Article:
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It’s not uncommon for an employer to conduct their own background checks, all with the click of a mouse. And, there’s no denying social media is more powerful than ever, but how do you ensure your digital presence is employer friendly?

Ever wondered if businesses and interviewers actually look at your social media accounts? Or, is it just an urban legend? Well, recent research by the Society for Human Resource Management (SHRM) found that not only have 84 per cent of employers recruited via social media, 43 per cent of employers screen job candidates via looking at their social media accounts and search engines.

As a nation of social media addicts and scrollers, being mindful of what you’re putti ng out into the world is important – after all your post might not just been seen by your nearest and dearest. It’s very easy to screenshot a post and share it far and wide, with a simple throwaway comment on having a bad day at work reaching your boss.

This doesn’t mean that social media is completely off limits when looking for employment, creating a digital footprint to be proud of is simple.


Anything you post online can come back to haunt you with serious implicati ons, especially if you’re on the job hunt. Only post images, send Tweets or share a status that you would be happy for a prospective employer to see.

Recruiters and employers aren’t trying to find negati ve things about you, they are getting a picture of who you are beyond your CV.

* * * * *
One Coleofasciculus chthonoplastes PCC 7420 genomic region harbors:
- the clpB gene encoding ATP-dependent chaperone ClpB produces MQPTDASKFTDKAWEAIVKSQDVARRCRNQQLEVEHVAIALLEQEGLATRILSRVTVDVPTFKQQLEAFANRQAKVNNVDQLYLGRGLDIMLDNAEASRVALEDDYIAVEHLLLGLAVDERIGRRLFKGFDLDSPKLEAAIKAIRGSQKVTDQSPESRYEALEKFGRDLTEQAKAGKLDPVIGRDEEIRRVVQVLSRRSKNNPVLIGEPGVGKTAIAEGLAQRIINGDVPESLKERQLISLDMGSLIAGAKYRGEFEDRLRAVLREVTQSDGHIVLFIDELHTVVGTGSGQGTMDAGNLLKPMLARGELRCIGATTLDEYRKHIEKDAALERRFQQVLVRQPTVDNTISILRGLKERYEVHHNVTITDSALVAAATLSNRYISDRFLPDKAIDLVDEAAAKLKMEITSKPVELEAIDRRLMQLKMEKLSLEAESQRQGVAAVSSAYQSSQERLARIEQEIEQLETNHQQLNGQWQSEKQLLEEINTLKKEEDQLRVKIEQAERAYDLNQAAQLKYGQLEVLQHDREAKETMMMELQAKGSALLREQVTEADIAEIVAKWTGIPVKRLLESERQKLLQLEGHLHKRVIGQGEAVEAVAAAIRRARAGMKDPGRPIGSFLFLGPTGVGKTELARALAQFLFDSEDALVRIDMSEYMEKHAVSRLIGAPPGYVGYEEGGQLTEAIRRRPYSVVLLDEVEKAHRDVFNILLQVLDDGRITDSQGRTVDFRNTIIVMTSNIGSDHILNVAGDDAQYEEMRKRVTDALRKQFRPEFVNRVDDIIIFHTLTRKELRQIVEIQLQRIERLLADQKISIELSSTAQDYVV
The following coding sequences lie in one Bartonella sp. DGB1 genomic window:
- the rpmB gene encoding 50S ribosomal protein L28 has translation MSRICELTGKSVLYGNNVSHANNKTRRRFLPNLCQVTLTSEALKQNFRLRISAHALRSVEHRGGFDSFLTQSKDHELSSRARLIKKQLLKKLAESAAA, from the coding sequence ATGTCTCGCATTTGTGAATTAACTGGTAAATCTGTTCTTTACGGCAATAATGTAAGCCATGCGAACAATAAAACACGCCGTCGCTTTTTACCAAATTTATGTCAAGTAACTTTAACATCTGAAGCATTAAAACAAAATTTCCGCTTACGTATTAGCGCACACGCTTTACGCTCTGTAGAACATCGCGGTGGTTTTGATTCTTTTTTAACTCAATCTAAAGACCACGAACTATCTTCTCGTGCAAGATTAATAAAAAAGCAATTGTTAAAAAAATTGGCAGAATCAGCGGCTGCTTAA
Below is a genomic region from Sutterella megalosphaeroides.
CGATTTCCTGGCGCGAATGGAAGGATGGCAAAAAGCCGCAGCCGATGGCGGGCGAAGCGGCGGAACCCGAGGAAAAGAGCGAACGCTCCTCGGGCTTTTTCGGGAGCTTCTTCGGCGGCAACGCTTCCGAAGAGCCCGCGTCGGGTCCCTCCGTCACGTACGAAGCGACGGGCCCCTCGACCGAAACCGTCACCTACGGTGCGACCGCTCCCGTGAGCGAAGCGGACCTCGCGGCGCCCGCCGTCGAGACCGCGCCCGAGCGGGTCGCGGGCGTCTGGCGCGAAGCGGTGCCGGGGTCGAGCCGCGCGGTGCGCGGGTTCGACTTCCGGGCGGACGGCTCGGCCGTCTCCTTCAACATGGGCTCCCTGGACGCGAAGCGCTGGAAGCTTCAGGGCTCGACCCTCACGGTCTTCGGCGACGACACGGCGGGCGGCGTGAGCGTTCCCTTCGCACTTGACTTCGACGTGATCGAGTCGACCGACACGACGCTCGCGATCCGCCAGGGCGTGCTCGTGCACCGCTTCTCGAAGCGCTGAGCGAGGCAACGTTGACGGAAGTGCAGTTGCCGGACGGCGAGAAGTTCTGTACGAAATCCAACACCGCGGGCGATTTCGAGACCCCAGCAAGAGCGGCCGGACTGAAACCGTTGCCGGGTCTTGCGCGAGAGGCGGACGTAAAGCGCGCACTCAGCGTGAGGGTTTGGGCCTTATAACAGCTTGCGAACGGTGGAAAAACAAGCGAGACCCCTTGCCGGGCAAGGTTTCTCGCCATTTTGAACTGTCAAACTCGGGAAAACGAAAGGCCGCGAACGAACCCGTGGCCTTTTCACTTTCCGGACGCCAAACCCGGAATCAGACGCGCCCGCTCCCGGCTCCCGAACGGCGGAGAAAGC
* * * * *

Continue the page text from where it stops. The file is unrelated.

Social media is a great way to stay connected with friends, family and get their support, especially if you have had a bad day, but be aware of the negative messages you promote online. Sharing a status or posting a

comment that paints your employer in a bad light will get back to them, even if your account is private.

Your mum was right when she said if you have nothing nice to say, don’t say anything at all. You never know when a post could be shared with someone connected to your employer. When sharing online, it’s better to be safe than sorry.


If you claim to have a passion for a certain job or industry, it might be hard to believe if you aren’t engaged with its community. Utilise your social media channels to occasionally share things that are relevant and show you are interested in the sector.

These posts shouldn’t saturate your social feeds, even joining a local interest group about the industry is a good start. Employers want you to have a work life balance, but still be excited about what you do in the office.


Take the time to check what’s public on your social media. Ensure your profile is set to friends only then log out to see what can be viewed publicly. If you have separate private and professional accounts, make sure they are just that. Save any photos of your latest holiday or night out for your private page and double check it can’t be found aft er some digging on Google.


Your social media is, aft er all, social and not solely about your work interests. Always share the positive things you are doing outside of work, this could make you look more desirable to a prospective employer.

If you have recently started volunteering, are fundraising for a charity or achieved a goal you were working towards, use your social media to shout about your achievements – this could aid you in the workplace or be valuable to an employer.
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